Stakeholder Engagement & Communication

CRESP assesses, recommends and demonstrates approaches to encourage the involvement of a diverse group of stakeholders to help shape decisions focused on achieving technically sound nuclear waste management. Project activities include:

  • Conducting focus groups and surveys;
  • Developing communication tools and educational materials; and
  • Carrying out case and organizational studies’

Lead Researchers

Joanna Burger, Rutgers University
Michael Gochfeld, Rutgers University
Karen Lowrie, Rutgers University
Michael Greenberg, Rutgers University
Hank Mayer, Rutgers University
Matthew Weber, Rutgers University

EM Sites Impacted

  • EM Complex-wide
  • Hanford: Richland Operations Office and Office of River Protection

Current Project Areas

Measuring and Communicating Environmental Management Objectives and Accomplishments 

Project Objectives
Progress has clearly been made toward what former Secretary Hazel O’Leary called “closing the circle on the splitting of the atom.” However, it is unclear how much community stakeholders understand about what the local DOE site has completed and has underway. Quite a few factors likely contribute to an unclear image of what has been accomplished, such as what seems to outsiders is an inordinately slow pace of remediation at some sites and lack of trust of in government, especially the federal government. These two drivers and other drivers of stakeholder perceptions are difficult to counter. However, we also believe that the DOE, EPA, and the states are likely contributing to a lack of clarity about what has been accomplished by communicating unclear and mixed messages to non-expert and underserved community stakeholders. Our goal is to assist EM by testing a process that will more effectively communicate EM’s accomplishments and plans by demonstrating the collaboration of a SSAB, DOE site experts, social media, and CRESP.

Relevance and Impact to DOE
The challenges and opportunities posed by environmental justice issues, the need to use metrics to monitor progress, and the increasing importance of social media in communicating with the public is a challenge at DOE sites. Some DOE sites, measured by EPA EJ metrics clearly have a EJ issues. EM has created environmental cleanup metrics, but they may not be comprehensible to local community groups, especially those with limited time and accessibility. We believe that it is possible to work with the SSABs to evaluate EM’s current site metrics and engage the larger community in making the metrics more useful and relevant.

EM Sites Impacted

  • EM Complex-wide
  • Savannah River Site

Evaluation of and Approaches for Improving EM Risk Communications

Project Objectives
The goal of this project is to provide EM evaluation of risk communication practices and public responses and provide actionable recommendations to EM and field offices for improving risk communications, as well as anticipating related potential hot-button issues.  Over the past few years, CRESP has provided EM and field offices with risk communications guidance, often in response to specific crises.  Clearly, risk communication needs are evolving in response to technological and social changes (e.g., use of social media and message amplification) and societal contexts (e.g., COVID-19, racial and socio-economic inequities).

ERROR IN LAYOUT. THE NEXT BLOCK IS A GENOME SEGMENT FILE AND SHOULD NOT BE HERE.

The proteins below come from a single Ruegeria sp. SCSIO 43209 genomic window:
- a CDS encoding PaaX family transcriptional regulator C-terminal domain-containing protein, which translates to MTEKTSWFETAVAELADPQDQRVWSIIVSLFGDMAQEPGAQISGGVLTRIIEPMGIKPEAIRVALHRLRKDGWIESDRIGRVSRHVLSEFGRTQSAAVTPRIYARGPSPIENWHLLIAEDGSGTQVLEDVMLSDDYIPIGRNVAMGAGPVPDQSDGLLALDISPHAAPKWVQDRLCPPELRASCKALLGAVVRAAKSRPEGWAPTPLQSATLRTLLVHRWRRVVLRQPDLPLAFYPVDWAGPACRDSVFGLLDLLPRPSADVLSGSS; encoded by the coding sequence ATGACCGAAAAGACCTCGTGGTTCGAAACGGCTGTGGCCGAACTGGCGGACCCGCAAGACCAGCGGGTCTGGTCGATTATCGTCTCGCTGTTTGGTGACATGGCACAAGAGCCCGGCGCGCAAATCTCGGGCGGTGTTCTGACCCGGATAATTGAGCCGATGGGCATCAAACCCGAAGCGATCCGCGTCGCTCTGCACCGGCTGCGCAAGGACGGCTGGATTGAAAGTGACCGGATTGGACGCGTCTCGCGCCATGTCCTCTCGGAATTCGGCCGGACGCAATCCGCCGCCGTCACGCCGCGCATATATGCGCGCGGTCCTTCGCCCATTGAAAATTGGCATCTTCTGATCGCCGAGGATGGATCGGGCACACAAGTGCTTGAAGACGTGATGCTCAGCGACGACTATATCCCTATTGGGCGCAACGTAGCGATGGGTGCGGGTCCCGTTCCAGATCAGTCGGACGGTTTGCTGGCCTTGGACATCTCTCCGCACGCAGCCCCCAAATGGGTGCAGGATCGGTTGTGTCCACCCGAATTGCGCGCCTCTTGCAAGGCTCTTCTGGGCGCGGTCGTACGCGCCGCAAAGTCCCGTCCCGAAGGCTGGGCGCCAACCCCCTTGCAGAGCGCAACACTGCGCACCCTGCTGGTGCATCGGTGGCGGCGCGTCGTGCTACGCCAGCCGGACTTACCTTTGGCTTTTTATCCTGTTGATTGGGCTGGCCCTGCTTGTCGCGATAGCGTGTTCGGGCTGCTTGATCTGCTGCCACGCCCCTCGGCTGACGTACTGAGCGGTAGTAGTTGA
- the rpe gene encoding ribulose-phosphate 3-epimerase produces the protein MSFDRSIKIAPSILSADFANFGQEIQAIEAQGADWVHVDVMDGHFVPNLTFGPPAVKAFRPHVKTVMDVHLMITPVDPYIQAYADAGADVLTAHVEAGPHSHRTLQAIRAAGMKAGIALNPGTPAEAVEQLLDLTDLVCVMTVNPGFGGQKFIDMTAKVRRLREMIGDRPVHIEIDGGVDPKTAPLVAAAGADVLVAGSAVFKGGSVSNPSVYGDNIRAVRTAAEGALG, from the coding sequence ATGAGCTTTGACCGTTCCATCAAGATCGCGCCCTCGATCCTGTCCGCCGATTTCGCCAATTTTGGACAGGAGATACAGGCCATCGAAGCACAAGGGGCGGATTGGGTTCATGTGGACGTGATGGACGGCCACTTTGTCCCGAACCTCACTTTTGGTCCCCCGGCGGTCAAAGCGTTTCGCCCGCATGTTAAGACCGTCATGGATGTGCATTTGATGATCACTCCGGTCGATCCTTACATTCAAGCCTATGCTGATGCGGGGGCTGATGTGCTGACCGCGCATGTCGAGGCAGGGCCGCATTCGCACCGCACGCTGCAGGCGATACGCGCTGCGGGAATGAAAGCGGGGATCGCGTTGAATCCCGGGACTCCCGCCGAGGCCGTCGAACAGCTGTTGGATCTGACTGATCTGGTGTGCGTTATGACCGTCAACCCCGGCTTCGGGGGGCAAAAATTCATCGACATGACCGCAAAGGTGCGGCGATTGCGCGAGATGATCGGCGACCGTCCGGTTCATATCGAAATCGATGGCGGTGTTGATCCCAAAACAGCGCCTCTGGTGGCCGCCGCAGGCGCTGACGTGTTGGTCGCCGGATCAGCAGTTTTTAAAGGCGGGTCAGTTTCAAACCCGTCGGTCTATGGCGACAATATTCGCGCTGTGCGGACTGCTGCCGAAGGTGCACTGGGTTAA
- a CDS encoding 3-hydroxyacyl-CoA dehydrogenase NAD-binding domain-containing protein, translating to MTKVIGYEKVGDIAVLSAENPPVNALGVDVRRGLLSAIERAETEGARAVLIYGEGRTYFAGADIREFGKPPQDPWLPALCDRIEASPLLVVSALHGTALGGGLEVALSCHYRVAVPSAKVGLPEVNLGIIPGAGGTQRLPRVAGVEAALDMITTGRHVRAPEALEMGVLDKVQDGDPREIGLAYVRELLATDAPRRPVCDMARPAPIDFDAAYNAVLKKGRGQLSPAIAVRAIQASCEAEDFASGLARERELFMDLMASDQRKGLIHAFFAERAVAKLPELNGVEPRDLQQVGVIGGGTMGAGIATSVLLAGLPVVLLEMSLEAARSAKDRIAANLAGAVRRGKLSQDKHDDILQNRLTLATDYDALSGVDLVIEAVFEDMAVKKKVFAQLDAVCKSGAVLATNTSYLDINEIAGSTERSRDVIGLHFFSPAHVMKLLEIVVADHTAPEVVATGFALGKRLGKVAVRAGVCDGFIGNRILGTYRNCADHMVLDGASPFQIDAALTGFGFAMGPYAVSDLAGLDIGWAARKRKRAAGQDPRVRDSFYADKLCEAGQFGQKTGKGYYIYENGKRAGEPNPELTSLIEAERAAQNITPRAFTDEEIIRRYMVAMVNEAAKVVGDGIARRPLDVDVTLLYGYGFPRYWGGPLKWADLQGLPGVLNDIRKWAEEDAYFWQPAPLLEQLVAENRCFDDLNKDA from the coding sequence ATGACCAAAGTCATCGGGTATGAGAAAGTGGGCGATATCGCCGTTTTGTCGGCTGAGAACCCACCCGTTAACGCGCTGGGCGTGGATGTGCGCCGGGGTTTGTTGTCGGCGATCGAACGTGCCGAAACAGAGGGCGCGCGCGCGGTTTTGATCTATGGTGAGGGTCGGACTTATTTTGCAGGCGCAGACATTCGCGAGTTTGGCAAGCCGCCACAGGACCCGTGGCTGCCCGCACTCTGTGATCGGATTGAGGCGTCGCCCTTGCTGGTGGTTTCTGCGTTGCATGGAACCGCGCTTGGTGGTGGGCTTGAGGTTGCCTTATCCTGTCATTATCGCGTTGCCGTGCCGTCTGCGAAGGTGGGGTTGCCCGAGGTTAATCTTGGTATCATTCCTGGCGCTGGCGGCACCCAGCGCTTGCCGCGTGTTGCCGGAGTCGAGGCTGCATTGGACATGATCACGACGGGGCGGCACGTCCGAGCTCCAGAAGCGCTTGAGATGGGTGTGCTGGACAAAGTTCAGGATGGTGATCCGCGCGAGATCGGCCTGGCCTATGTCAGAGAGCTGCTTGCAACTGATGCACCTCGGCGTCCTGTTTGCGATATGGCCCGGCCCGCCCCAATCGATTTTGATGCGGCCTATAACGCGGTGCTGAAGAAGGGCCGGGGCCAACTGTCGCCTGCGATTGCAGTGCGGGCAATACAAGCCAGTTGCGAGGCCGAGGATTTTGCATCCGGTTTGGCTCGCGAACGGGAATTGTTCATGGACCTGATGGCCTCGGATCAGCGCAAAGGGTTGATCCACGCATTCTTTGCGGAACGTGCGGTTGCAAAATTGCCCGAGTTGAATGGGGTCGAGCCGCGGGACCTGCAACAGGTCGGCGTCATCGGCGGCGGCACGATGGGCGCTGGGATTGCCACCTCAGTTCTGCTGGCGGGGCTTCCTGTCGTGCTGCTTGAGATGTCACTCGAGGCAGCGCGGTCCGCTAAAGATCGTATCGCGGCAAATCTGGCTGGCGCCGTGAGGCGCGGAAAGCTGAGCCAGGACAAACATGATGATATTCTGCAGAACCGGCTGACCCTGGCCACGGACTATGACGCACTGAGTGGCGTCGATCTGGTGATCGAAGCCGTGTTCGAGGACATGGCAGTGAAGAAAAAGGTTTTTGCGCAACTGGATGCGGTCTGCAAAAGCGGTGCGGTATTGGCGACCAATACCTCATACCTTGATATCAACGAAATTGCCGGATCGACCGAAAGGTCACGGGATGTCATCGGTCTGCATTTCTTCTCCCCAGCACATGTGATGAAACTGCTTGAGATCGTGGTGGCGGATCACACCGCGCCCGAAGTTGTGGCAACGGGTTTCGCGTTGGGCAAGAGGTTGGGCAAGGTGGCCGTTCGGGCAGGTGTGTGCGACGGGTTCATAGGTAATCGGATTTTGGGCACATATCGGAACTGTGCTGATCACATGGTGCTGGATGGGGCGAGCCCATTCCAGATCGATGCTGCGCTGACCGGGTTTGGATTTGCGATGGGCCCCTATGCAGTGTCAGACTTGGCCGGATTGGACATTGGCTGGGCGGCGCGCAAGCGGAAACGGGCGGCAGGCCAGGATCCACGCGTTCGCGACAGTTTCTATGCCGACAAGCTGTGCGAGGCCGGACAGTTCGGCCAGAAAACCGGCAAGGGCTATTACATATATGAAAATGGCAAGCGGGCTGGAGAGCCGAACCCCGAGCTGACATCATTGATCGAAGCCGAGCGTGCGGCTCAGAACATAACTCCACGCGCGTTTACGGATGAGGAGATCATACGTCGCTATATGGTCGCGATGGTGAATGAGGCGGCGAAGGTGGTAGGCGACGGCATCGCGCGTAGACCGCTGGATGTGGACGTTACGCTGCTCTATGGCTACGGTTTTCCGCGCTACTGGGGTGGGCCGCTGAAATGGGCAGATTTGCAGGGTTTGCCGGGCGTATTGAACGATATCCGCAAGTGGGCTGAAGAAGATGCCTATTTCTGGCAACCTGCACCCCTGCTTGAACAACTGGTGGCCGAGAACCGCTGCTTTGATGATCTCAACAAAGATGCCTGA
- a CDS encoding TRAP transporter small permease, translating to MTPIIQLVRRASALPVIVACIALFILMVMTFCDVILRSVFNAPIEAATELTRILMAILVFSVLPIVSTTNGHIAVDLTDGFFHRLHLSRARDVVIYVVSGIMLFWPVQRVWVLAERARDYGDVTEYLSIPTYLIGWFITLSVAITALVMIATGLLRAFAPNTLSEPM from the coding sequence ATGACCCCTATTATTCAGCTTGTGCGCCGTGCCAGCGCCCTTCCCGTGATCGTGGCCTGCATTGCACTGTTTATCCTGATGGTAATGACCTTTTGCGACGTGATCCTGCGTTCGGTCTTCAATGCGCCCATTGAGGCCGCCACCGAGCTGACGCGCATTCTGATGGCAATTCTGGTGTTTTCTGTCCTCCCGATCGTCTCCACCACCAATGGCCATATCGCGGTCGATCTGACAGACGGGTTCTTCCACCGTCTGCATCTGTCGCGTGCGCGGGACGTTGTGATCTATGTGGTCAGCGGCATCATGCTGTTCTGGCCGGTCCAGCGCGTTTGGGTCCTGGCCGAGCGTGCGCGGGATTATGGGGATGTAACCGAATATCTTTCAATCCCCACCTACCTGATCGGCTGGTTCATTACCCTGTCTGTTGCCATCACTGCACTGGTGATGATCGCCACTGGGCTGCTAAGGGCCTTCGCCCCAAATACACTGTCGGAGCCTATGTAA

Specific objectives for the current Budget Period are:

  • Social Media Communications – (i) develop case studies of social media amplification of messages related to EM scope, including messages that are factually accurate and inaccurate, as well as positive, neutral, or negative; (ii) carry out a workshop on social media best practices and pitfalls with international experts and participation of senior management and communications specialists from EM headquarters and field offices; and (iii) prepare a publication or report for EM that reviews best practices and pitfalls in use of social media for risk communication specific to EM challenges.
  • Environmental Justice (EJ) Analysis at EM Sites – DOE-EM has an overall strategy, and each site already should have an analysis. However, the issue recently has become more prominent and newer economic and census data may necessitate revisions to past practices. Hence, CRESP proposes a review in several stages: (i) use EJ SCREEN (an EPA tool) in conjunction with most recent available data to determine which, if any, EM sites show evidence of an EJ issue. Additional review will be of recent documents (e.g., NEPA and RCRA documentation) to evaluate how EJ was addressed.  A proof-of-concept evaluation has been completed for Oak Ridge. If no evidence is found of an issue at any of the sites, CRESP will write a review report and stop. If CRESP finds evidence of EJ issues at specific sites, the CRESP will discuss results with the site management and EM, review the site EJ report and offer suggestions.